Will Your Medical Insurance Ever Cover Dental Work?
These days, it's important to be educated about all of your options for cutting your health care costs. One option that people aren't often aware of is that in some cases you may be able to get selected dental services covered by your medical insurance. This is one way to help reduce your out-of-pocket costs and leave more of your dental benefits (which often have lower coverage limits) intact for routine services.
The Exception to the Rule
It's important to mention that most routine services like cleanings, fillings, and crowns are almost always excluded from medical insurance coverage. But if dental work is needed as a result of a chronic disease, performed to improve a medical condition or done to restore teeth following an accidental injury, you might have coverage.
It's wonderful that medical insurance companies see the merit of covering some of these procedures for their subscribers. With training and some willingness to learn by trial-and-error a few dental offices are starting to get familiar with the process. Medical insurance is a whole different ballgame than dental insurance submission but you can help your office by collecting all your medical insurance information like your ID card, benefits paperwork, and contact information for your insurance plan.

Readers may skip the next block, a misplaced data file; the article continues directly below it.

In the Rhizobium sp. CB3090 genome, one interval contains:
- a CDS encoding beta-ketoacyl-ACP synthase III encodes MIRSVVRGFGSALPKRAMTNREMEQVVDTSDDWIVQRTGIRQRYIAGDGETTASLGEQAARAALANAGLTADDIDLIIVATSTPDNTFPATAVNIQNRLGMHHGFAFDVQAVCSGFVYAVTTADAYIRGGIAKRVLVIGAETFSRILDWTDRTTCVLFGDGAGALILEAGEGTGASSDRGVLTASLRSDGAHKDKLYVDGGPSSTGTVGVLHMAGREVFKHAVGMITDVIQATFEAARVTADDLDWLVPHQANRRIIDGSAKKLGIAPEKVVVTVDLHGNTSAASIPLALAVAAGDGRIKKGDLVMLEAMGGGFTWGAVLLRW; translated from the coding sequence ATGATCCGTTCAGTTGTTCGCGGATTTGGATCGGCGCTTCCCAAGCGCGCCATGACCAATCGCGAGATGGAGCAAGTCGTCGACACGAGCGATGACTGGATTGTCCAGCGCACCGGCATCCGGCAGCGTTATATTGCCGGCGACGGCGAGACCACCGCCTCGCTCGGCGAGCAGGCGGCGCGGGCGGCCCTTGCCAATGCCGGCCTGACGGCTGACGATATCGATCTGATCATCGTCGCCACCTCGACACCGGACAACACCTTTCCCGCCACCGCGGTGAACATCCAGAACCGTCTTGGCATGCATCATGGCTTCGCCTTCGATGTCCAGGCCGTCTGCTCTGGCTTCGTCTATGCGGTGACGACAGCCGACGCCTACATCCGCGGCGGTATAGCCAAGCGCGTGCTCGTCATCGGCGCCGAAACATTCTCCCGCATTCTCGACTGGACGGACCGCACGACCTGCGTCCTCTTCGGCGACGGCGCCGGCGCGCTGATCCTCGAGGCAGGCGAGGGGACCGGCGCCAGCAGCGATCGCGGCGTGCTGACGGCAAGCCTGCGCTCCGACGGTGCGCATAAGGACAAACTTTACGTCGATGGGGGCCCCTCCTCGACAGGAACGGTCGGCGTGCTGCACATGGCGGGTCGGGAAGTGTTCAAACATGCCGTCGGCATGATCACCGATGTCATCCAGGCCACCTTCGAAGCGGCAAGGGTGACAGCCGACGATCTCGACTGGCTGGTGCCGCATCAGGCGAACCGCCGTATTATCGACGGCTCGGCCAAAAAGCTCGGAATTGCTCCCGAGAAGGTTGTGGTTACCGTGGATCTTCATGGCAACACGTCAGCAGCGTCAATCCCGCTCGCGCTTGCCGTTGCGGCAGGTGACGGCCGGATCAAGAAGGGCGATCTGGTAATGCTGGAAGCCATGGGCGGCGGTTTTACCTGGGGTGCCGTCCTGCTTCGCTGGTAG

Some scenarios where you might qualify for medical coverage include:
1. You are diagnosed with sleep apnea and you end up hating your CPAP breathing machine so your doctor recommends a special mouthguard instead.
2. You are taking a medication for high blood pressure that sometimes has the side effect of causing extra gum tissue to grow over and even cover some of your teeth. Your dentist uses a LASER to remove some of this to improve the appearance of your teeth and make them easier to keep clean.
3. Your have a small sore on your tongue that won't go away so your dentist performs a biopsy to give you peace of mind and rule out something harmful like cancer.
4. You find out that you need a kidney transplant. Before your doctors will approve you for surgery they ask you to take care of any dental infection, like that broken molar in the back that has been bugging you on and off.
5. You are in a car accident and although thankfully you don't have any major injuries, the accident left you with two broken front teeth that need to be repaired with crowns.
Worth a try?
Although medical coverage for dental treatment only applies to specific situations and varies widely among carriers, it's one more tool to stretch your healthcare dollars. It never hurts to ask, so the next time your dentist recommends a procedure that seems to be closely related to your general health, you might want to bring it up!